• Bus or walk from Rosslyn Station (Blue Line and Orange Line). Rosslyn is a neighborhood in Arlington, Virginia, and provides the shortest walk (about 15 min) to Georgetown from a metro station by crossing the Key Bridge (the bridge is north of the metro station). There are also bus routes to Georgetown from this location, and the Georgetown University shuttle stops at the station for those with access.
  • Bus or walk from Foggy Bottom Station (Blue Line and Orange Line). A bit further than Rosslyn, this station provides about a 25 minute walk and additional bus routes which service Georgetown.
  • Bus from DupontStation (Red Line). For riders of the red line, Dupont Circle likely offers the most direct bus routes to Georgetown.
  • Take the Circulator Bus. The circulator is a set of bus lines which service popular areas and attractions in DC, including Georgetown.

In general, we suggest using Google Maps to find the best bus route.

How to I travel from National Harbor to Washington DC?

National Harbor is not directly metro accessible, but there is a Metrobus line, NH1 which provides access to Branch Avenue, a station on metro's green line. Instead of bus, you can also drive to Branch Avenue station (about 12 minutes with light traffic) or Huntington station on the yellow line (about 9 minutes with light traffic).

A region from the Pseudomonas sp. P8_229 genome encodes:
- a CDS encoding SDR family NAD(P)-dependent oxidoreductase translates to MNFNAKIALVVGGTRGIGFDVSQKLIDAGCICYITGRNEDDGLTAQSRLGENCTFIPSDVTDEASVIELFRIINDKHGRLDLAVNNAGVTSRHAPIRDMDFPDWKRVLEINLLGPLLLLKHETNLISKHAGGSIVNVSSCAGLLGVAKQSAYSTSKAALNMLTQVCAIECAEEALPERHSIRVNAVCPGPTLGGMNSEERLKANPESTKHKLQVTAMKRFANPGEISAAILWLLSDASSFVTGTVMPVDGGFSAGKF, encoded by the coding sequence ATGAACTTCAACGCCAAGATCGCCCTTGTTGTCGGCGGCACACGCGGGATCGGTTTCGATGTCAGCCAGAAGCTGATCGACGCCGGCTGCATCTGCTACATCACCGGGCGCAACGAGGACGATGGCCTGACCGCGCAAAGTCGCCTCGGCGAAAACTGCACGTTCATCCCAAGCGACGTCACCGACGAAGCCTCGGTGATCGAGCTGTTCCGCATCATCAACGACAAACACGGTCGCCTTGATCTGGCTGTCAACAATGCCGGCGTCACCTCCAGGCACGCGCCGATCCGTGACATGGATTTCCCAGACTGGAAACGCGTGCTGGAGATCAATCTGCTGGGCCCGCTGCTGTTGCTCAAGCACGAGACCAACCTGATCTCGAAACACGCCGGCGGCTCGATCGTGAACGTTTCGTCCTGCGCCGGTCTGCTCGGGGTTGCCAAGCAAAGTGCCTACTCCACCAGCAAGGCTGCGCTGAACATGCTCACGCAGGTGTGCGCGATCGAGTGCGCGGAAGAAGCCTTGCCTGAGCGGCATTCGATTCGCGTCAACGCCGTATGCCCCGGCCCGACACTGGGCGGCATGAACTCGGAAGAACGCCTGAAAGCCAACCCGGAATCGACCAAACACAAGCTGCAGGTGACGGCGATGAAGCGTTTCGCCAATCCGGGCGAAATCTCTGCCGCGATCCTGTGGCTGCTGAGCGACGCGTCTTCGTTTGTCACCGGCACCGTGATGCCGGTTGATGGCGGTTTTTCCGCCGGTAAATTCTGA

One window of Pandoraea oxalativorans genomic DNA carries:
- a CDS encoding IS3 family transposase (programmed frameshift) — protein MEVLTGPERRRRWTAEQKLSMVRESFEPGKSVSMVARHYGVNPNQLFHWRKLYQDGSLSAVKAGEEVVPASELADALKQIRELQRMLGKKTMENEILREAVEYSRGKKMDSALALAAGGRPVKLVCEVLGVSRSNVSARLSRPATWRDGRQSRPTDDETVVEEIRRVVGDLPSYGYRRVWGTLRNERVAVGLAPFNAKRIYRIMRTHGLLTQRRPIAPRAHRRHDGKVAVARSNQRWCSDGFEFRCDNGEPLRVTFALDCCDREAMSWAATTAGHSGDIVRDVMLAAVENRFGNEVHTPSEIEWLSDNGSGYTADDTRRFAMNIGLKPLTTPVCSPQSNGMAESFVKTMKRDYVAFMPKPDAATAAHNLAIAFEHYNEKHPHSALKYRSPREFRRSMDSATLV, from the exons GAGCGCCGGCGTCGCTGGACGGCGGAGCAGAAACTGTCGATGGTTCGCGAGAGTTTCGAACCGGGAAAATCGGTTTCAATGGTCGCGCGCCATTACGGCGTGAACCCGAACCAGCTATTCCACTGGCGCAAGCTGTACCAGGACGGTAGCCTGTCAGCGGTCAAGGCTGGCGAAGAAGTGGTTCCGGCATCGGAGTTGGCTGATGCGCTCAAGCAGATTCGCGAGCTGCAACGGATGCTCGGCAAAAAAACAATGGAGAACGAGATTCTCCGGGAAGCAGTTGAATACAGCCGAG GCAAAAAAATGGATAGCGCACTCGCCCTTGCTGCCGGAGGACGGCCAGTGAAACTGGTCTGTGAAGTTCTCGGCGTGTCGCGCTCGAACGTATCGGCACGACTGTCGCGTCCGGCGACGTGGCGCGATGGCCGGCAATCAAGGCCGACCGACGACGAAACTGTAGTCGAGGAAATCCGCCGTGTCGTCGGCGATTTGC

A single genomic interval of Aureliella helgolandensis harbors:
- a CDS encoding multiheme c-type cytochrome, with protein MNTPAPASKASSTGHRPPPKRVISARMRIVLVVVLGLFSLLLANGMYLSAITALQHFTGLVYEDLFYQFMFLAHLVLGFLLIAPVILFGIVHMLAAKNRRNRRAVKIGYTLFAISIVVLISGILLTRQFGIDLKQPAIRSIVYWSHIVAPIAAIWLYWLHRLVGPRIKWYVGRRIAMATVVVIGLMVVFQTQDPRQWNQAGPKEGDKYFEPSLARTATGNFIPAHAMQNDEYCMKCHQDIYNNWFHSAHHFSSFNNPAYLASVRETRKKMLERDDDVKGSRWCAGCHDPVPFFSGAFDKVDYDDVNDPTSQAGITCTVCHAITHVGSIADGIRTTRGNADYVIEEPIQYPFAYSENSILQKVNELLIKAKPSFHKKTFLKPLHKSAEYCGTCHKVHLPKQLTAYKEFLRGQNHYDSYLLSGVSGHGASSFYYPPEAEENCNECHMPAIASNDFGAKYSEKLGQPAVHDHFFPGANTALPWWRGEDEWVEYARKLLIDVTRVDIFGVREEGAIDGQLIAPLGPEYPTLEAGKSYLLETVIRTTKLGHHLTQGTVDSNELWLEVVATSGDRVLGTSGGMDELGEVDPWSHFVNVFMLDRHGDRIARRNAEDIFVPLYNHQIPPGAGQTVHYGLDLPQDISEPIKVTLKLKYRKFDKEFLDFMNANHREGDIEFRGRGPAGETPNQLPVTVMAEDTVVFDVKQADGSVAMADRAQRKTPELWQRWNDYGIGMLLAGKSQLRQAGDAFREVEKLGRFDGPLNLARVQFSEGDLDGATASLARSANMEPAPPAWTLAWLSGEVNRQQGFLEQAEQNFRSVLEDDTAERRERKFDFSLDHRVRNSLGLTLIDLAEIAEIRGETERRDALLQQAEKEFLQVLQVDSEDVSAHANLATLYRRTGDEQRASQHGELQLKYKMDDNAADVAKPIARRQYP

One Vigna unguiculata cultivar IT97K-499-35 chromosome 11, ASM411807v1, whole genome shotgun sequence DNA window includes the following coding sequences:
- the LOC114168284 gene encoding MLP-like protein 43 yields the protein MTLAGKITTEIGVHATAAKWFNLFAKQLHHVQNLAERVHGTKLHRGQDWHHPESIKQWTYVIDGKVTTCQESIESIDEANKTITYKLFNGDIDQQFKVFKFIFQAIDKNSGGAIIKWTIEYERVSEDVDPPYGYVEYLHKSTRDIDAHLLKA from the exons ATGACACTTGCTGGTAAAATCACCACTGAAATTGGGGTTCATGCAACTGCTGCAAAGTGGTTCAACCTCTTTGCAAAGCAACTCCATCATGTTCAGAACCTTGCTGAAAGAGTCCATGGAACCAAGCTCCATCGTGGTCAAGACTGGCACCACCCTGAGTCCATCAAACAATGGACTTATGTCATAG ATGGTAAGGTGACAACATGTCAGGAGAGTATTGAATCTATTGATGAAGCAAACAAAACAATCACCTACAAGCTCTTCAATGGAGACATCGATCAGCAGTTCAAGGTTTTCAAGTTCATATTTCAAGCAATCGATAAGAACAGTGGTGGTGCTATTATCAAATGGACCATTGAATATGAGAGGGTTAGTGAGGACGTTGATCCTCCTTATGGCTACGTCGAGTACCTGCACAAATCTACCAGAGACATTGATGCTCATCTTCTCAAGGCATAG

System Information

What is the current status of track work and system delays?

You can find Metro's track work information here, and current alerts and advisories here.

Why is there so much track work on the weekend and holidays?

While convenient for weekend fun in the city and tourists visiting DC, the vast majority of Metro's usage comes from commuters traveling to and from work Monday through Friday. While delays and bus service replacing rail is annoying for anybody who happens to be riding, this would have a much much more profound effect during the workweek. (Delays during rush hour due to mechanical issues have been known to cause crowed platforms, massive numbers of complaints, and lots of business for nearby taxis).

What is single tracking?